By Chloe Stradinger
“One smart reader is worth a thousand boneheads,” is a grand and true proclamation made by the great American writer H.L. Mencken. It’s printed on the bookmark tucked into every book I buy from my favorite hometown bookstore, which happens to be called Rainy Day Books. I’ve always loved the name of the store. It describes the quintessential reading conditions: tucked under a cozy blanket in a comfy chair while rain patters the window.
But alas, we live in a (mostly) sunny Florida climate and are in the midst of a beautiful spring. A close second to reading on a rainy day is reading under the sun. A good book can be best enjoyed while cocooned in a hammock, lounging on the shores of Lake Wauburg or just under a shady tree on campus. So get reading before exams hit and you only have time for textbooks. Below are a few of my recommendations:
The Gabriel Allon series, Daniel Silva
In this 17-book series, Israeli spy/art restorer Gabriel Allon goes on thrilling adventures to stop world corruption. It’s not your typical quick spy-novel read; each book explores art, religious conflicts and political unrest.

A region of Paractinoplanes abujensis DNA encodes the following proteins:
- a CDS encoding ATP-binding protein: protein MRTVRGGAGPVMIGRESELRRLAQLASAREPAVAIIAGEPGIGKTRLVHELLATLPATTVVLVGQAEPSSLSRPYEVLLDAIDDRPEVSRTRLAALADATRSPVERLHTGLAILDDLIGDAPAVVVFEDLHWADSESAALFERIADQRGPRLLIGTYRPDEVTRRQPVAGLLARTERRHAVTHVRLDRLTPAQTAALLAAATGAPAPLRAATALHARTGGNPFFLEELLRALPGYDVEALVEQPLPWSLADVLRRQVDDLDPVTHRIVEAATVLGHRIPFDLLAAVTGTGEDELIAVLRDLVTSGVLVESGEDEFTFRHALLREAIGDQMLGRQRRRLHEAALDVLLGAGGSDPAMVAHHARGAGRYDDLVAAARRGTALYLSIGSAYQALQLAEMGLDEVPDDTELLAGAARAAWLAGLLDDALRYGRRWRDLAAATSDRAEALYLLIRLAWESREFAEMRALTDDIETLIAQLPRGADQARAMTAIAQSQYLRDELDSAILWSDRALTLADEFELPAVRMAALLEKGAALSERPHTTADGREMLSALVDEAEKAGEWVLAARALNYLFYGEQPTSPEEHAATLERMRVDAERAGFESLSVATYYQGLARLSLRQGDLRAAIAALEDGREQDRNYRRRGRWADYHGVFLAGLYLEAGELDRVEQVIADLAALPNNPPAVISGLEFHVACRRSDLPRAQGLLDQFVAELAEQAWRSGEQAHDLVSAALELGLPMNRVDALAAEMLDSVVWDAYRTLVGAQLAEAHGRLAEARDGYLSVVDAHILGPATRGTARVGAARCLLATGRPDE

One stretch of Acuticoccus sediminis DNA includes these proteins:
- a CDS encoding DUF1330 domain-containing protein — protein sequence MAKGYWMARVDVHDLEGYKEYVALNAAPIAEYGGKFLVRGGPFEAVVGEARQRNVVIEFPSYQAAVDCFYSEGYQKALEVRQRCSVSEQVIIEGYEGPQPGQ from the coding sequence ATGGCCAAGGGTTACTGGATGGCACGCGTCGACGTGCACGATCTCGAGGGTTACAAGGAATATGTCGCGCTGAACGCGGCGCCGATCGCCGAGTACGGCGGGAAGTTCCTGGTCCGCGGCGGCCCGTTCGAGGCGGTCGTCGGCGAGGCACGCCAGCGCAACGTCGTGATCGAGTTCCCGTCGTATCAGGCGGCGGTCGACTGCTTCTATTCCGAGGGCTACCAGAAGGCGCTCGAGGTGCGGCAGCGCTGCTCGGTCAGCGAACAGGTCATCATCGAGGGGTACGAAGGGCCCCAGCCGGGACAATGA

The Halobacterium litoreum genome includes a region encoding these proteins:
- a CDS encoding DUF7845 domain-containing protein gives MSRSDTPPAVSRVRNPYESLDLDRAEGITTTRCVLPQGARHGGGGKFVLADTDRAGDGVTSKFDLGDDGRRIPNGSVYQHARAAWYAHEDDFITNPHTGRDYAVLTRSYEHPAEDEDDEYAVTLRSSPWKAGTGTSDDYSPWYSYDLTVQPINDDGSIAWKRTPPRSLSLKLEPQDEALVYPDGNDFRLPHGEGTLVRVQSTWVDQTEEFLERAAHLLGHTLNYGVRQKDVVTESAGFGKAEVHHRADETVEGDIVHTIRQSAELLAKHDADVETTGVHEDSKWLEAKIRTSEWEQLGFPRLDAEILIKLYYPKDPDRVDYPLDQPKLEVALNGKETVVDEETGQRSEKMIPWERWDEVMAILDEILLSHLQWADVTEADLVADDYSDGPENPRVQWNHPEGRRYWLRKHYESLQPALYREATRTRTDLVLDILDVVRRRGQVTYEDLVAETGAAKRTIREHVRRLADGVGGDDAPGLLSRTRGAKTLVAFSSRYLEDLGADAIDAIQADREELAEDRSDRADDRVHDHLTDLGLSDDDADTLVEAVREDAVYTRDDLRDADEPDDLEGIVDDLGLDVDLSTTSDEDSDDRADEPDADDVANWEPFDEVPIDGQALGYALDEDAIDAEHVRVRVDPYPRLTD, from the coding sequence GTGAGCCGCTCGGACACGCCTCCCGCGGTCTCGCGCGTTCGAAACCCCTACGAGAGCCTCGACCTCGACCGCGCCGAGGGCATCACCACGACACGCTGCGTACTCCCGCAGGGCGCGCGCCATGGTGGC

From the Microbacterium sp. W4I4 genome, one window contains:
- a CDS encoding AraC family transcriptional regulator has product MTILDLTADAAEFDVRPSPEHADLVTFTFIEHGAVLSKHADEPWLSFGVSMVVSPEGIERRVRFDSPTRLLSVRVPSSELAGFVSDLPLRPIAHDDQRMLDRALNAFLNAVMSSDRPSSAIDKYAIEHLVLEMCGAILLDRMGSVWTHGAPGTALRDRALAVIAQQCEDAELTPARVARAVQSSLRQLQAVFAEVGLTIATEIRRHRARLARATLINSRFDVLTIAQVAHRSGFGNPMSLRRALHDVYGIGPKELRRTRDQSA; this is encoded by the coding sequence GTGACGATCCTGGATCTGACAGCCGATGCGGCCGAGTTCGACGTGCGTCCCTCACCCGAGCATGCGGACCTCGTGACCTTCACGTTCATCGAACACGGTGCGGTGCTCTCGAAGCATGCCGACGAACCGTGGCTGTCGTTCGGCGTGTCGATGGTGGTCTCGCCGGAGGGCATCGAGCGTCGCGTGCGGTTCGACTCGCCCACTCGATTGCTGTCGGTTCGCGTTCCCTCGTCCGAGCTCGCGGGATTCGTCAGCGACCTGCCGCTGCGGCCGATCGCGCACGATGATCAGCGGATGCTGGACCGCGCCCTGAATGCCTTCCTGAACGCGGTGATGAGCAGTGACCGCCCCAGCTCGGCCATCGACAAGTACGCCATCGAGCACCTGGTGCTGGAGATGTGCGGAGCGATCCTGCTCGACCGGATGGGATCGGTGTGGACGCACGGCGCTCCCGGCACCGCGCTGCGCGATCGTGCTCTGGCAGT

Sweetbitter, Stephanie Danler
A thought-provoking story about being young in New York, this novel eloquently explores the beauty, grime and grind of living in one of the world’s greatest cities. Tess, a back waiter at a prestigious NYC restaurant, grows into herself as she meets new mentors and explores new flavors.
The Improbability of Love, Hannah Rothschild
When Annie McDee stumbles upon a lost famous masterpiece, she embarks on a quest to find the rightful owner. This picture is worth more than a thousand words; the painting acts as a narrator in a few chapters, allowing readers a glimpse of the power, love and violence the piece of art has witnessed over the eras.
Nutshell, Ian McEwan
Have you ever read a story from the perspective of a fetus? Sounds like a turn-off, but this tale is a page-turner. Written in McEwan’s brilliant style, an unborn child tells the tale of his mother’s wild indiscretions.
The Woman in Cabin 10, Ruth Ware
Pay heed: Do not read this book if you’re going on a cruise anytime soon. This mystery surrounds the event of a possible murder on a fancy yacht. With a plot similar to The Girl on the Train, everyone is questioning if young journalist Lo Blacklock really witnessed a murder. She must try to figure out what’s going on while keeping herself out of danger.